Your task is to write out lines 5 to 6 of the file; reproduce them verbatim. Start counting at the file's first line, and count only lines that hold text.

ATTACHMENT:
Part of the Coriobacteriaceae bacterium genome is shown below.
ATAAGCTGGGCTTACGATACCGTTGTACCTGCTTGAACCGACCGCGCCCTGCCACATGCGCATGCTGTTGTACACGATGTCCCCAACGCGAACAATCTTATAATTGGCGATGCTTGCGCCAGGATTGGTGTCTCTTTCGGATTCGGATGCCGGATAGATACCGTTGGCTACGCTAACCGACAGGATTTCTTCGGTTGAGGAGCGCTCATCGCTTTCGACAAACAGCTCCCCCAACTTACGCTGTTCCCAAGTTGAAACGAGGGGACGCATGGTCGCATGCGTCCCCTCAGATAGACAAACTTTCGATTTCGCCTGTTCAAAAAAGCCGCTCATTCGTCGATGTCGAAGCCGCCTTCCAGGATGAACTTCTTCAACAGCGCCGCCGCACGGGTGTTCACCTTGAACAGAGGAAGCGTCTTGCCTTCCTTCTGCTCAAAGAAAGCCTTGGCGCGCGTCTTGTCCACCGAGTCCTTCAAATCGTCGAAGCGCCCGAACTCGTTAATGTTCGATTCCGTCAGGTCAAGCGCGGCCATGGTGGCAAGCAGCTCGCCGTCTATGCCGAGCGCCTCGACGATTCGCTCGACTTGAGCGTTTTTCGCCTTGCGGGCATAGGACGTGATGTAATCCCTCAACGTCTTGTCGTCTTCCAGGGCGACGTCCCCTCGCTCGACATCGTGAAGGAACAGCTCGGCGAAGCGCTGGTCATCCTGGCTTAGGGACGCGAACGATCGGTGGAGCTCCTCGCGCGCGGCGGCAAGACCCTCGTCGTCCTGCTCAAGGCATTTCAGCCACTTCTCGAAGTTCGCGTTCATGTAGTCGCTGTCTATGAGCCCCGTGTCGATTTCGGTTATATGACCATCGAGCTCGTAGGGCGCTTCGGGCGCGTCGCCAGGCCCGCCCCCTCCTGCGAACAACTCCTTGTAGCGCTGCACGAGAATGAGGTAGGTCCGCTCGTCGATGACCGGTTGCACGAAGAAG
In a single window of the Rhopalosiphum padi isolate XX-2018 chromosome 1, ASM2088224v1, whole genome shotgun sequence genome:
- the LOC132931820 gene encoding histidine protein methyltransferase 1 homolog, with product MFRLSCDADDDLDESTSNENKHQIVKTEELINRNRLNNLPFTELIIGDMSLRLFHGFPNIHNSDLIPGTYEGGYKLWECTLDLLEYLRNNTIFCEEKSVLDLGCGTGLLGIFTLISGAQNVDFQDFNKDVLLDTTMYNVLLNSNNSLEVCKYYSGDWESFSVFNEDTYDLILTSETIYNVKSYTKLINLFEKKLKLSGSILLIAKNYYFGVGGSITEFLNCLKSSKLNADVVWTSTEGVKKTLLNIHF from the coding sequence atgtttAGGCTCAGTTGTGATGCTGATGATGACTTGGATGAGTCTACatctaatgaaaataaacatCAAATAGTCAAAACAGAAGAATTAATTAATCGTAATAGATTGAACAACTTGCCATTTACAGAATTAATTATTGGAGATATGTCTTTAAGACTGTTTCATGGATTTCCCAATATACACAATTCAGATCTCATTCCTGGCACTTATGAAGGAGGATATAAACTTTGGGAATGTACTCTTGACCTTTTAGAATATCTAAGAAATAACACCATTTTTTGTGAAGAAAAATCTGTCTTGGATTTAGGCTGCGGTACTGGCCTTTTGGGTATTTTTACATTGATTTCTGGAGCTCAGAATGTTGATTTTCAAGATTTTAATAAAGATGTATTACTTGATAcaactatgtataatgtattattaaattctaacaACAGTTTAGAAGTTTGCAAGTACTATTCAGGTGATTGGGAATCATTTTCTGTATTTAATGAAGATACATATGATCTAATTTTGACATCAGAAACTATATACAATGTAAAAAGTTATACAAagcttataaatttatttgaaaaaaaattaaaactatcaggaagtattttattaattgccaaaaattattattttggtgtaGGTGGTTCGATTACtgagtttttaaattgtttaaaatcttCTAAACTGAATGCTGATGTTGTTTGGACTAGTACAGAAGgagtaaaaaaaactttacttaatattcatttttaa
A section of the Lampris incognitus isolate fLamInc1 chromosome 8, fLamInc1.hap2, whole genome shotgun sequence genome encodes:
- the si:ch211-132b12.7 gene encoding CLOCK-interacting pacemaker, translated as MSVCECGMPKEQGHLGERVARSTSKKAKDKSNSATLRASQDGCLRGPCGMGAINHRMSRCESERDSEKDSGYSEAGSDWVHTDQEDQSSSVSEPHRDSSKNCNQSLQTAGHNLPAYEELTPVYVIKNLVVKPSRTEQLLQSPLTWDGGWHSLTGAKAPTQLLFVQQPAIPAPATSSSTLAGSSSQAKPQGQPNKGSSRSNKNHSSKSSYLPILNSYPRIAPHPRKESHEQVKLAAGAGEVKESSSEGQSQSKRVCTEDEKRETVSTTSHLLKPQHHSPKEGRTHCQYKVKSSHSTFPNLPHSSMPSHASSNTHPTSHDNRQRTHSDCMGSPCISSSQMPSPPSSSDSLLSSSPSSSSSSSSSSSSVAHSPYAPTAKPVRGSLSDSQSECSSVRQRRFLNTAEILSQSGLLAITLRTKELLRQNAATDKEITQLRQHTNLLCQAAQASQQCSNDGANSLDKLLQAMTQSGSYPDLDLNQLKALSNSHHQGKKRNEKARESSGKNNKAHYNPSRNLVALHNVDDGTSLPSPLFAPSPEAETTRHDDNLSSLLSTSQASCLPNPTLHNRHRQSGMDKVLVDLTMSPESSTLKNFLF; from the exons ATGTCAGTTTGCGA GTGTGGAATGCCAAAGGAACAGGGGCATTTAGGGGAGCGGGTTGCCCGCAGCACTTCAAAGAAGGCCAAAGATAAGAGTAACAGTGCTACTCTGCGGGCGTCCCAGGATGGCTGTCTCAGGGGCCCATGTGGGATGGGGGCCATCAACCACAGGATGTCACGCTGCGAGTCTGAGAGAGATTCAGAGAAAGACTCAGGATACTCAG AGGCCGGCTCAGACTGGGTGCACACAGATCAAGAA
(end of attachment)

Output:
A section of the Lampris incognitus isolate fLamInc1 chromosome 8, fLamInc1.hap2, whole genome shotgun sequence genome encodes:
- the si:ch211-132b12.7 gene encoding CLOCK-interacting pacemaker, translated as MSVCECGMPKEQGHLGERVARSTSKKAKDKSNSATLRASQDGCLRGPCGMGAINHRMSRCESERDSEKDSGYSEAGSDWVHTDQEDQSSSVSEPHRDSSKNCNQSLQTAGHNLPAYEELTPVYVIKNLVVKPSRTEQLLQSPLTWDGGWHSLTGAKAPTQLLFVQQPAIPAPATSSSTLAGSSSQAKPQGQPNKGSSRSNKNHSSKSSYLPILNSYPRIAPHPRKESHEQVKLAAGAGEVKESSSEGQSQSKRVCTEDEKRETVSTTSHLLKPQHHSPKEGRTHCQYKVKSSHSTFPNLPHSSMPSHASSNTHPTSHDNRQRTHSDCMGSPCISSSQMPSPPSSSDSLLSSSPSSSSSSSSSSSSVAHSPYAPTAKPVRGSLSDSQSECSSVRQRRFLNTAEILSQSGLLAITLRTKELLRQNAATDKEITQLRQHTNLLCQAAQASQQCSNDGANSLDKLLQAMTQSGSYPDLDLNQLKALSNSHHQGKKRNEKARESSGKNNKAHYNPSRNLVALHNVDDGTSLPSPLFAPSPEAETTRHDDNLSSLLSTSQASCLPNPTLHNRHRQSGMDKVLVDLTMSPESSTLKNFLF; from the exons ATGTCAGTTTGCGA GTGTGGAATGCCAAAGGAACAGGGGCATTTAGGGGAGCGGGTTGCCCGCAGCACTTCAAAGAAGGCCAAAGATAAGAGTAACAGTGCTACTCTGCGGGCGTCCCAGGATGGCTGTCTCAGGGGCCCATGTGGGATGGGGGCCATCAACCACAGGATGTCACGCTGCGAGTCTGAGAGAGATTCAGAGAAAGACTCAGGATACTCAG AGGCCGGCTCAGACTGGGTGCACACAGATCAAGAA